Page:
Shavit: If I may I’ll take this a step further. And I totally agree with both of you. Totally. The importance of Israel when you go to the core was that it was an attempt to save non-orthodox Jewish civilizations. First to save the Jewish people physically from what happened 40, 50 years later [Holocaust] but beyond that to save non orthodox Jewish civilization. So the need for progressive Jewish Americans and progressive Israelis to maintain that is existential for both. I mean, progressive Jewish Americans need Israel, but they need an Israel that they can relate to. So in my mind the settlers are really the most dangerous post-Zionists there are–
Shavit: They are actually undermining the very essence of the Zionist project. I feel commitment. I want David’s kids and Jeff’s kids to be enthusiastic about Israel, I don’t want them to be embarrassed about Israel. And I feel a commitment as a Jewish Israeli to help them in their struggle to keep their life here as the great American Jewish community, and I want them to stand by me in a sense, and their kids– but to do that the settlements and the darker side of Zionism are the greatest obstacles. They are the ones endangering this relationship. We must get back to a progressive Israel working with progressive American Jews to save this project as a progressive and just project.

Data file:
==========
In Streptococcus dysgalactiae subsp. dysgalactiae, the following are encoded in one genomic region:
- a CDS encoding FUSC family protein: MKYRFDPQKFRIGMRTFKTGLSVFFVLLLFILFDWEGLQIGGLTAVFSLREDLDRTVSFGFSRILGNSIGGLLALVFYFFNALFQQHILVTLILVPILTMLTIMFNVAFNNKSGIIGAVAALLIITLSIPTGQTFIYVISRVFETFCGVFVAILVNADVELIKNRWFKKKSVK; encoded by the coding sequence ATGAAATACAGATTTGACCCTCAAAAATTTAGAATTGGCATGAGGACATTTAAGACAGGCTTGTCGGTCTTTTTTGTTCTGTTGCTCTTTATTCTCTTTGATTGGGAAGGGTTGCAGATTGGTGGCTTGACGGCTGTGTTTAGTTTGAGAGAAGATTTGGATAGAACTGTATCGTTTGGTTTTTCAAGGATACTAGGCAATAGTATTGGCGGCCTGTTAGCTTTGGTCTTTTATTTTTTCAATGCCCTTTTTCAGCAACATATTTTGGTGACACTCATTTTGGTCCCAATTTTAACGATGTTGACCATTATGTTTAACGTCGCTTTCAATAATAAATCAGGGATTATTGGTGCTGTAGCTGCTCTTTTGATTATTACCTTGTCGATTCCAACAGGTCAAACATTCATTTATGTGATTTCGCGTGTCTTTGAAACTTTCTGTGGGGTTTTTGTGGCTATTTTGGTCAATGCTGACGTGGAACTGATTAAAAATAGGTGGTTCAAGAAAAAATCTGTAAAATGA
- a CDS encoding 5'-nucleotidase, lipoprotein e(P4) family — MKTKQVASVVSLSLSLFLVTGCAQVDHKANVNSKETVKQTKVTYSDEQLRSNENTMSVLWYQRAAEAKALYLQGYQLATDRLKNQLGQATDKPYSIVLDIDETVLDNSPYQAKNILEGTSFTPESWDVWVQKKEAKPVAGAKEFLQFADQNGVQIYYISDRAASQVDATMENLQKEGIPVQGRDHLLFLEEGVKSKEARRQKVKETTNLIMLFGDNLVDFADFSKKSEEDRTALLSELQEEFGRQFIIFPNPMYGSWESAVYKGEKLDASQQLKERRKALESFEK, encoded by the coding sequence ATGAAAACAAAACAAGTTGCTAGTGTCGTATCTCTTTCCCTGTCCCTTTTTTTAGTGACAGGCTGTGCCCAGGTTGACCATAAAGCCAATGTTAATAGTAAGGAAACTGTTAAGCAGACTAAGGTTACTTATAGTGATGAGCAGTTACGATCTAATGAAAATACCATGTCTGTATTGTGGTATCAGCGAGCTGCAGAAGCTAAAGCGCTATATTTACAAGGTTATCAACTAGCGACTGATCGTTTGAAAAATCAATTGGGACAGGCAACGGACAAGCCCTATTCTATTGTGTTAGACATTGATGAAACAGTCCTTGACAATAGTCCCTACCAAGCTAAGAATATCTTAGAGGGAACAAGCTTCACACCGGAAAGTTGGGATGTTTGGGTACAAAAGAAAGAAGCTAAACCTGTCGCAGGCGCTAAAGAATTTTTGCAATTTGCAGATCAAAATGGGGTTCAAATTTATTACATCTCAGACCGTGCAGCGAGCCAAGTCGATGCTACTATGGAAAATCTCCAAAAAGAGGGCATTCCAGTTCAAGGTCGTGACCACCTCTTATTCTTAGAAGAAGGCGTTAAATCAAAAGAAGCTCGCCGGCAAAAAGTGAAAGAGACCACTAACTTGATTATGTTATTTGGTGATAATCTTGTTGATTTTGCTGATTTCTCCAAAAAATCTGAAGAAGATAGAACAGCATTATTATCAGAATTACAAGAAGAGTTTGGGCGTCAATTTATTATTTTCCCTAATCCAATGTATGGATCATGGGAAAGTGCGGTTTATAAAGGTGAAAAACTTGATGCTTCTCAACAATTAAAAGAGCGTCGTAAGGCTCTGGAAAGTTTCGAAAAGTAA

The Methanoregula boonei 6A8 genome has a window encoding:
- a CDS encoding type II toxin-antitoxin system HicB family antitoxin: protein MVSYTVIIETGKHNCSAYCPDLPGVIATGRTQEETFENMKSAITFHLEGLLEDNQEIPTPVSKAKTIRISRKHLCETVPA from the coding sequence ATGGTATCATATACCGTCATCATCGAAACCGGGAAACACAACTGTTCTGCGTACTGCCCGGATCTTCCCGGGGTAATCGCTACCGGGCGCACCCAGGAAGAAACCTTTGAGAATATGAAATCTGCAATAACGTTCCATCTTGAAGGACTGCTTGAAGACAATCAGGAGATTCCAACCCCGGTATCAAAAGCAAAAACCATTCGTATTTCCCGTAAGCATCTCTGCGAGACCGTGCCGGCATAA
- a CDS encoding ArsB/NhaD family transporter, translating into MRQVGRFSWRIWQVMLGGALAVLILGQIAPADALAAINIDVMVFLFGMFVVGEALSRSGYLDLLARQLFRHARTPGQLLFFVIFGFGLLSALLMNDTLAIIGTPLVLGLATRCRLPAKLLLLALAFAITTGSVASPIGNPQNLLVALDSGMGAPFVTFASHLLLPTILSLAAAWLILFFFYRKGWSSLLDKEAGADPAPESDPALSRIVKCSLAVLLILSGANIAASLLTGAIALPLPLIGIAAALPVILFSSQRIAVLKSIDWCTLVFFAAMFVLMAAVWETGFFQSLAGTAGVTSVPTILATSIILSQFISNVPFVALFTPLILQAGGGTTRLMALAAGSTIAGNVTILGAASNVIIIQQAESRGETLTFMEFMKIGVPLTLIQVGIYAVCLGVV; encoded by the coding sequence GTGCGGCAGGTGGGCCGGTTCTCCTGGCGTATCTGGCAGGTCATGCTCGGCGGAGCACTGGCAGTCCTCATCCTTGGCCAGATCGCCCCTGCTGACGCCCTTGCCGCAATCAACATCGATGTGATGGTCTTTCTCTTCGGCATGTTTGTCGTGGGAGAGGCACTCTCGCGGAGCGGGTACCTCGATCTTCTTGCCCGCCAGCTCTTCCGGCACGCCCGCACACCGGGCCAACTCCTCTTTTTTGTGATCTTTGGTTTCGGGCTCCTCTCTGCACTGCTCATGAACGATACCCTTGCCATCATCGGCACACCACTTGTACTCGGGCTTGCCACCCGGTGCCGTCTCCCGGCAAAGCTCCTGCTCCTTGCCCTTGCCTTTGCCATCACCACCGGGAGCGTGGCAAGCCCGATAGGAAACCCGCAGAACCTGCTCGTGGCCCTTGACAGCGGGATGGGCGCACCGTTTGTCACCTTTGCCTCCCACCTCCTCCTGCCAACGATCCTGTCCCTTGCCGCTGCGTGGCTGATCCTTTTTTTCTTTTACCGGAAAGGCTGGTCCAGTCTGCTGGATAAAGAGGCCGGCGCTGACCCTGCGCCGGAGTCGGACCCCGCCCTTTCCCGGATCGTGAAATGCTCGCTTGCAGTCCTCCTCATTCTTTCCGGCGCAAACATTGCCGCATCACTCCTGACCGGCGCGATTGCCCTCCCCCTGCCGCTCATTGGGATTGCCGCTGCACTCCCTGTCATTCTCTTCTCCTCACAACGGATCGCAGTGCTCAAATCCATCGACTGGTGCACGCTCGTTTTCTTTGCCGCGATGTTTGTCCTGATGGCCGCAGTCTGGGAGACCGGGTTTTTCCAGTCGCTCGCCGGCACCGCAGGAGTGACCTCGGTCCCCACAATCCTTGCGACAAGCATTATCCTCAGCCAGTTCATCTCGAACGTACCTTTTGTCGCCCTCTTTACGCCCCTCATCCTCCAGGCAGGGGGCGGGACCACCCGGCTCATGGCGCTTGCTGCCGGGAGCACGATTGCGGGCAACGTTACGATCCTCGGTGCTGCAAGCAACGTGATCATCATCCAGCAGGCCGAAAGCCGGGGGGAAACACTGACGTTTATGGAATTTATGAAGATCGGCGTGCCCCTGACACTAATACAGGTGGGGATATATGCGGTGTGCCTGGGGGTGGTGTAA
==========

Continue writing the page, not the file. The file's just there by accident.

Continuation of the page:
Remnick then says that the book is an implicit argument for liberal Zionism, Zionism as a progressive project, and Israel as a place of “great virtues… historic success in many ways.”
Shavit responds by speaking of the opportunities for alliances between the center-left and moderates, amid the “chaos.”
Although a lot of what I describe is harsh…. I really believe in the strength of that nation, and I do believe that although– we must recognize that Jews are endangered. By the way they’re endangered there and they’re endangered here. Their future is not guaranteed. But if we look that challenge in the eye and work together, I believe we will not only survive but thrive.
A few thoughts: Remnick has never been so upfront about the importance to Israel of the “influence” and “pressure” of American Jews, including himself, nor so upfront about his family ties. And Goldberg, saying that the loss of American Jewish support is “fatal,” both affirms Walt and Mearsheimer’s thesis and explains his attack-dog response to it. The interdependence of American and Israeli Jews is the basis of the Israel lobby; and the lobby exists because Jews don’t think that Israel can count on the goyim. And why can’t we count on the goyim? Because we’re endangered.
P.S. The late Tony Judt said it best, 7 years ago:
“Why is the American Jewish community so determined to convince itself that we are living in 1938. Why does the most successful, the most well integrated, the most culturally and politically influential, the most socially and economically well situated Jewish community since the late years of the Roman republic, why is it so worried about the demon of anti-Semitism—more worried than the Jewish community in any other country I know and certainly more worried than Israel itself?”
Why? Because we know that we have incredible power and prominence, and it gives us great fear of a backlash. And because this fear is the basis of Zionism, it must be stoked. Thus, Shavit.